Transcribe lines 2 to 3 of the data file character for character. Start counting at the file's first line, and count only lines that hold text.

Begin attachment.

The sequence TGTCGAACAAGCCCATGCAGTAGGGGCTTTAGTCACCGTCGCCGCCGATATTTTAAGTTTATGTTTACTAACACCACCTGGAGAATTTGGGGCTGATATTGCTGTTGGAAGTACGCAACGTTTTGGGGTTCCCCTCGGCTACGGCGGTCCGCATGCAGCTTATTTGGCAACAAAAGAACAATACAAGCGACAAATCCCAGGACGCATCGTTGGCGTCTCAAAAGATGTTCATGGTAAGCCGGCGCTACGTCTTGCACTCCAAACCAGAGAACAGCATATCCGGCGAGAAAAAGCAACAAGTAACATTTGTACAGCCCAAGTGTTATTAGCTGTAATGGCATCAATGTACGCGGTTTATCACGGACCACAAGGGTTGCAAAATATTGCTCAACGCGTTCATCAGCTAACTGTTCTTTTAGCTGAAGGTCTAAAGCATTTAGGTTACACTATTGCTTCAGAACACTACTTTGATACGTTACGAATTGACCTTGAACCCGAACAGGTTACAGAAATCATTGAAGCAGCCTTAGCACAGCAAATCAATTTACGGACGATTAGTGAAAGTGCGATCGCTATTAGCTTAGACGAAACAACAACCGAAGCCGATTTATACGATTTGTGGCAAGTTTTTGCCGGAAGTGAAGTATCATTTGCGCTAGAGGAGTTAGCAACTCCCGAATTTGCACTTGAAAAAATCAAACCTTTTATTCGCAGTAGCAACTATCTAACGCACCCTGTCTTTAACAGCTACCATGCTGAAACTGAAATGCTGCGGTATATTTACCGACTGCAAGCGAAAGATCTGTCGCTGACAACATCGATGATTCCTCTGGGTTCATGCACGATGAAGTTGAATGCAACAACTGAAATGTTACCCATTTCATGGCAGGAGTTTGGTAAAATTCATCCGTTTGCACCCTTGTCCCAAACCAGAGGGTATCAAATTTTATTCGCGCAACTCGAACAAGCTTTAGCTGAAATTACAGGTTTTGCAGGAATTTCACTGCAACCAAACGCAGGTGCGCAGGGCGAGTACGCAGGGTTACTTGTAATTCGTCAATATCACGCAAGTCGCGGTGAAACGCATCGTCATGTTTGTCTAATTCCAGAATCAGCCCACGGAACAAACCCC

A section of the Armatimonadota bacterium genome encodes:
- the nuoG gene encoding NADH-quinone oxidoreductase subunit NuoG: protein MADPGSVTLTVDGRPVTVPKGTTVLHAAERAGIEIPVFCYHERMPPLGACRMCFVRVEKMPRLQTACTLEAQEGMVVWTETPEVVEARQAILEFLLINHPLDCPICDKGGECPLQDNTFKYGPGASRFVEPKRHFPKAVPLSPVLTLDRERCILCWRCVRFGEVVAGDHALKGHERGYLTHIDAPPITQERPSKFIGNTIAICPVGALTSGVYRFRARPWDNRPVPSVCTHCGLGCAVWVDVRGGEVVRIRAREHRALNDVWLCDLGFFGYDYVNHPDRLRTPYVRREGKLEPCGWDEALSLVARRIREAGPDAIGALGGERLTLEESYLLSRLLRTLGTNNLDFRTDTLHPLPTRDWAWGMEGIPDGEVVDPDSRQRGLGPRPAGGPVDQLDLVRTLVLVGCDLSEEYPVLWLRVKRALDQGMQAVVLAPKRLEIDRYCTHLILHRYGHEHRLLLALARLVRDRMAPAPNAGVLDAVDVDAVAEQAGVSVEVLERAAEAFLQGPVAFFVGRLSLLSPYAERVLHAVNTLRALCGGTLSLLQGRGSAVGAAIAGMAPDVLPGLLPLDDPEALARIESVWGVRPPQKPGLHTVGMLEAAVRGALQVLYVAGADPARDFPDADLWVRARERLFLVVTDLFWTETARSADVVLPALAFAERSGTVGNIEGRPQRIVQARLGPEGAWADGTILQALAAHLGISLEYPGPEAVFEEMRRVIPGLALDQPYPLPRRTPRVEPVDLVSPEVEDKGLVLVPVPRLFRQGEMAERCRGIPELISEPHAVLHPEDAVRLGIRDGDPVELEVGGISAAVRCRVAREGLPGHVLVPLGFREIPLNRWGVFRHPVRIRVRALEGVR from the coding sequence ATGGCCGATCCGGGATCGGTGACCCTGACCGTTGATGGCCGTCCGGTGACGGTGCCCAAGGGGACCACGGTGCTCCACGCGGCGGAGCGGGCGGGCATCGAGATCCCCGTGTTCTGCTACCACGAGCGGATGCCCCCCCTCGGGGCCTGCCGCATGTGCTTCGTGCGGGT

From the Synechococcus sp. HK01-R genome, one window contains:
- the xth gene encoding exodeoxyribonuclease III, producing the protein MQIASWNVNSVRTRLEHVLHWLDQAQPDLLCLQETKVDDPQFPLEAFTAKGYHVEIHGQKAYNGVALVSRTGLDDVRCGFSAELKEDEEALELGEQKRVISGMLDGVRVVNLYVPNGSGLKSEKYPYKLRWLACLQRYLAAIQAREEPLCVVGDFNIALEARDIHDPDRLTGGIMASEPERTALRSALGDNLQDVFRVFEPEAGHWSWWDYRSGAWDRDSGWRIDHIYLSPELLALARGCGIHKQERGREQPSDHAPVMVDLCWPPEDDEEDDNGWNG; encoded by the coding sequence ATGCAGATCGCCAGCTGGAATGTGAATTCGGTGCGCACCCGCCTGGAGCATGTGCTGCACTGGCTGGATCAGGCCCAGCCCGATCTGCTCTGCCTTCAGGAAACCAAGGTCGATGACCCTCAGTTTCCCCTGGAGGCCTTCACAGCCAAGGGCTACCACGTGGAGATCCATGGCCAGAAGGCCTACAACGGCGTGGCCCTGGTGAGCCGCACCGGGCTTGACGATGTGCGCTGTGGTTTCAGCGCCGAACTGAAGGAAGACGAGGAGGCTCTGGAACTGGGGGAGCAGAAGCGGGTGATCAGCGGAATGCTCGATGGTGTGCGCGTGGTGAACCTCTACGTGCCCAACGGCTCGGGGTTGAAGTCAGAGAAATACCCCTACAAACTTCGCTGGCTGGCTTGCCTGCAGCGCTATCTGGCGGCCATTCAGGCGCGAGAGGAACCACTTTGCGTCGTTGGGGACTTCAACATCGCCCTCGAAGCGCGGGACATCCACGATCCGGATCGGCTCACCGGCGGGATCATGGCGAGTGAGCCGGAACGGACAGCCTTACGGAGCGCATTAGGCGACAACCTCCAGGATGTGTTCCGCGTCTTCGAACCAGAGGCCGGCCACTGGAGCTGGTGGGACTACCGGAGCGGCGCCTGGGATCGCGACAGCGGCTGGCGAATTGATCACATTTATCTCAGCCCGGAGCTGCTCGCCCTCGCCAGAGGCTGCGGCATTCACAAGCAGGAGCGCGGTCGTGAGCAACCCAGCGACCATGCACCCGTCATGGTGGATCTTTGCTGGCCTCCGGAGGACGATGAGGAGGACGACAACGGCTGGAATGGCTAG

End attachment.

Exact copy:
A section of the Armatimonadota bacterium genome encodes:
- the nuoG gene encoding NADH-quinone oxidoreductase subunit NuoG: protein MADPGSVTLTVDGRPVTVPKGTTVLHAAERAGIEIPVFCYHERMPPLGACRMCFVRVEKMPRLQTACTLEAQEGMVVWTETPEVVEARQAILEFLLINHPLDCPICDKGGECPLQDNTFKYGPGASRFVEPKRHFPKAVPLSPVLTLDRERCILCWRCVRFGEVVAGDHALKGHERGYLTHIDAPPITQERPSKFIGNTIAICPVGALTSGVYRFRARPWDNRPVPSVCTHCGLGCAVWVDVRGGEVVRIRAREHRALNDVWLCDLGFFGYDYVNHPDRLRTPYVRREGKLEPCGWDEALSLVARRIREAGPDAIGALGGERLTLEESYLLSRLLRTLGTNNLDFRTDTLHPLPTRDWAWGMEGIPDGEVVDPDSRQRGLGPRPAGGPVDQLDLVRTLVLVGCDLSEEYPVLWLRVKRALDQGMQAVVLAPKRLEIDRYCTHLILHRYGHEHRLLLALARLVRDRMAPAPNAGVLDAVDVDAVAEQAGVSVEVLERAAEAFLQGPVAFFVGRLSLLSPYAERVLHAVNTLRALCGGTLSLLQGRGSAVGAAIAGMAPDVLPGLLPLDDPEALARIESVWGVRPPQKPGLHTVGMLEAAVRGALQVLYVAGADPARDFPDADLWVRARERLFLVVTDLFWTETARSADVVLPALAFAERSGTVGNIEGRPQRIVQARLGPEGAWADGTILQALAAHLGISLEYPGPEAVFEEMRRVIPGLALDQPYPLPRRTPRVEPVDLVSPEVEDKGLVLVPVPRLFRQGEMAERCRGIPELISEPHAVLHPEDAVRLGIRDGDPVELEVGGISAAVRCRVAREGLPGHVLVPLGFREIPLNRWGVFRHPVRIRVRALEGVR from the coding sequence ATGGCCGATCCGGGATCGGTGACCCTGACCGTTGATGGCCGTCCGGTGACGGTGCCCAAGGGGACCACGGTGCTCCACGCGGCGGAGCGGGCGGGCATCGAGATCCCCGTGTTCTGCTACCACGAGCGGATGCCCCCCCTCGGGGCCTGCCGCATGTGCTTCGTGCGGGT